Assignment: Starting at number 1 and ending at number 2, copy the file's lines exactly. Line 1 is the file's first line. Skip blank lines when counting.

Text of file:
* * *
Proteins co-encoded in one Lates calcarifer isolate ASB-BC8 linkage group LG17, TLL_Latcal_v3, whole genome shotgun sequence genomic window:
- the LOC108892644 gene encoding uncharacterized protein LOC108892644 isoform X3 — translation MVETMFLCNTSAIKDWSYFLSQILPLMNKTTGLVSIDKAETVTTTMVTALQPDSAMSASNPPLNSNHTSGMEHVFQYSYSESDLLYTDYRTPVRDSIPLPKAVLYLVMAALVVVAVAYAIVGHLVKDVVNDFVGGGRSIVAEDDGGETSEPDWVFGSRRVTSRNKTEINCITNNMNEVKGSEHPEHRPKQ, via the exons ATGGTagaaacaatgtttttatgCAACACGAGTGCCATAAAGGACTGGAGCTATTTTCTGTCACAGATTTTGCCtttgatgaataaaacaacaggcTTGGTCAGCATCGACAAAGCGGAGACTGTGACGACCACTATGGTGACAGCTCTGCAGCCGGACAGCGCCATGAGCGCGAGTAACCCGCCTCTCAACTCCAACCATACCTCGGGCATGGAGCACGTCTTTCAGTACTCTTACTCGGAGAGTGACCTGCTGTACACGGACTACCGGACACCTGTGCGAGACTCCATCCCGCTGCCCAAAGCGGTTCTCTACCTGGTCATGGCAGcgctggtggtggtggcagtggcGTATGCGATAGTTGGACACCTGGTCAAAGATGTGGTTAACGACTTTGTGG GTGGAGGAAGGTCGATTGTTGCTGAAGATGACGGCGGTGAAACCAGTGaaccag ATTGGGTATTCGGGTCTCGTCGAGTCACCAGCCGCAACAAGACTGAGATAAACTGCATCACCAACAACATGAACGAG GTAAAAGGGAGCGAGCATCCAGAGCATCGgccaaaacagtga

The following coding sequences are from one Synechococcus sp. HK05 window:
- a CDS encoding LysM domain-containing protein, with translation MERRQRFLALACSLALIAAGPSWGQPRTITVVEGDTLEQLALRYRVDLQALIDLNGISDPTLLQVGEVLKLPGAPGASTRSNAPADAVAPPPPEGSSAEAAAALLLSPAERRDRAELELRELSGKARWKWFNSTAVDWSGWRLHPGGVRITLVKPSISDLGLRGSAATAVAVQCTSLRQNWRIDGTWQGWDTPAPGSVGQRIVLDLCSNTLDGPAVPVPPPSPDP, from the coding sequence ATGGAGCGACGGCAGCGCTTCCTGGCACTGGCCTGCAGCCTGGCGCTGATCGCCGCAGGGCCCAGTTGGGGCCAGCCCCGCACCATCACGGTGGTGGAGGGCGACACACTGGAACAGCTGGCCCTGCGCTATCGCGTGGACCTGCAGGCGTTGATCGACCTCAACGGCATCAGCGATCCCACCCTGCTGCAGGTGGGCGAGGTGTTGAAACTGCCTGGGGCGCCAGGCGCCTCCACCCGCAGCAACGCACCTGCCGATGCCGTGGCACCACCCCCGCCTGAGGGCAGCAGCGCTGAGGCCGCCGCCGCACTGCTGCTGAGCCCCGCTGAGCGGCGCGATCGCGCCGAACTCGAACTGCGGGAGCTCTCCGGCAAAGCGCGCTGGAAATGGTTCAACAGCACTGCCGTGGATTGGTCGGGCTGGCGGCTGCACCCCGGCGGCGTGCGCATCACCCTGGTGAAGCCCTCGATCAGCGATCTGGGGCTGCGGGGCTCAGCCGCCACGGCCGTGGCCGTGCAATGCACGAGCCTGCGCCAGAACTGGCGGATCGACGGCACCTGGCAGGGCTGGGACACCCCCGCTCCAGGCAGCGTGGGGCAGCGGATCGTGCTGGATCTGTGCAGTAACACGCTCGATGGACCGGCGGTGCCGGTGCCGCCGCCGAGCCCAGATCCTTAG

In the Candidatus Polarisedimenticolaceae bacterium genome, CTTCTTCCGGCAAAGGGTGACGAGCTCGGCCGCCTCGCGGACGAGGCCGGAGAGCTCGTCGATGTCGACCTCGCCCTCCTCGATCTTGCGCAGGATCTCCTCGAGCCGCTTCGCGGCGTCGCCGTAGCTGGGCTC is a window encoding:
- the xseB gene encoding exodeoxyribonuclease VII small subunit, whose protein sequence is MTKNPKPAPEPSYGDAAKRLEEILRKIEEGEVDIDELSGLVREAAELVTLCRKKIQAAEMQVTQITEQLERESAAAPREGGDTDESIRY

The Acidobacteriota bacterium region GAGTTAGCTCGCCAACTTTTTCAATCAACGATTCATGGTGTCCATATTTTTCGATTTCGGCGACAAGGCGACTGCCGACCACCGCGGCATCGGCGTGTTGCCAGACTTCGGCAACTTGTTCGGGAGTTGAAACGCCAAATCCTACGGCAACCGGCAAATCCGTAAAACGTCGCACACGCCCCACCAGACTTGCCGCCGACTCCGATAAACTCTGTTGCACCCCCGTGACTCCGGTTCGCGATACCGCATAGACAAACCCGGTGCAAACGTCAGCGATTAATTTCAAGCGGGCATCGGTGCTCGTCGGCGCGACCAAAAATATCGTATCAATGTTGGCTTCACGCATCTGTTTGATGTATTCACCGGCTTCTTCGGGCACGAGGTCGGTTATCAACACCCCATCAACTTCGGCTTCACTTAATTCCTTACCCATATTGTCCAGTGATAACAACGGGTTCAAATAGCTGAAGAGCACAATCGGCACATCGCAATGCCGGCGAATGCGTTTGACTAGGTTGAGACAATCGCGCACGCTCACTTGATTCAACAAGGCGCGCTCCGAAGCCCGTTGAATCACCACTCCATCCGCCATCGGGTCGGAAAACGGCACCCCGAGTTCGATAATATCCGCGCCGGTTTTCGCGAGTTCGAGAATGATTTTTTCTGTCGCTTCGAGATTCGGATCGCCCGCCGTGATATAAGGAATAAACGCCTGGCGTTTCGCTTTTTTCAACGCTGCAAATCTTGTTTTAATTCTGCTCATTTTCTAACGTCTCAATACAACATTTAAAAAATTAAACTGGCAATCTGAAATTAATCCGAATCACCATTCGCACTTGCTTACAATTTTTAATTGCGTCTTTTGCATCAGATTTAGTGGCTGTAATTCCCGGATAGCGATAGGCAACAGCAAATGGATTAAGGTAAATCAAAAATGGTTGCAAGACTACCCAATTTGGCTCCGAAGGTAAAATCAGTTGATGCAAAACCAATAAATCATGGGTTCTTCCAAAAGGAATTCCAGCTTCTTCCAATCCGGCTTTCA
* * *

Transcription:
Proteins co-encoded in one Lates calcarifer isolate ASB-BC8 linkage group LG17, TLL_Latcal_v3, whole genome shotgun sequence genomic window:
- the LOC108892644 gene encoding uncharacterized protein LOC108892644 isoform X3 — translation MVETMFLCNTSAIKDWSYFLSQILPLMNKTTGLVSIDKAETVTTTMVTALQPDSAMSASNPPLNSNHTSGMEHVFQYSYSESDLLYTDYRTPVRDSIPLPKAVLYLVMAALVVVAVAYAIVGHLVKDVVNDFVGGGRSIVAEDDGGETSEPDWVFGSRRVTSRNKTEINCITNNMNEVKGSEHPEHRPKQ, via the exons ATGGTagaaacaatgtttttatgCAACACGAGTGCCATAAAGGACTGGAGCTATTTTCTGTCACAGATTTTGCCtttgatgaataaaacaacaggcTTGGTCAGCATCGACAAAGCGGAGACTGTGACGACCACTATGGTGACAGCTCTGCAGCCGGACAGCGCCATGAGCGCGAGTAACCCGCCTCTCAACTCCAACCATACCTCGGGCATGGAGCACGTCTTTCAGTACTCTTACTCGGAGAGTGACCTGCTGTACACGGACTACCGGACACCTGTGCGAGACTCCATCCCGCTGCCCAAAGCGGTTCTCTACCTGGTCATGGCAGcgctggtggtggtggcagtggcGTATGCGATAGTTGGACACCTGGTCAAAGATGTGGTTAACGACTTTGTGG GTGGAGGAAGGTCGATTGTTGCTGAAGATGACGGCGGTGAAACCAGTGaaccag ATTGGGTATTCGGGTCTCGTCGAGTCACCAGCCGCAACAAGACTGAGATAAACTGCATCACCAACAACATGAACGAG GTAAAAGGGAGCGAGCATCCAGAGCATCGgccaaaacagtga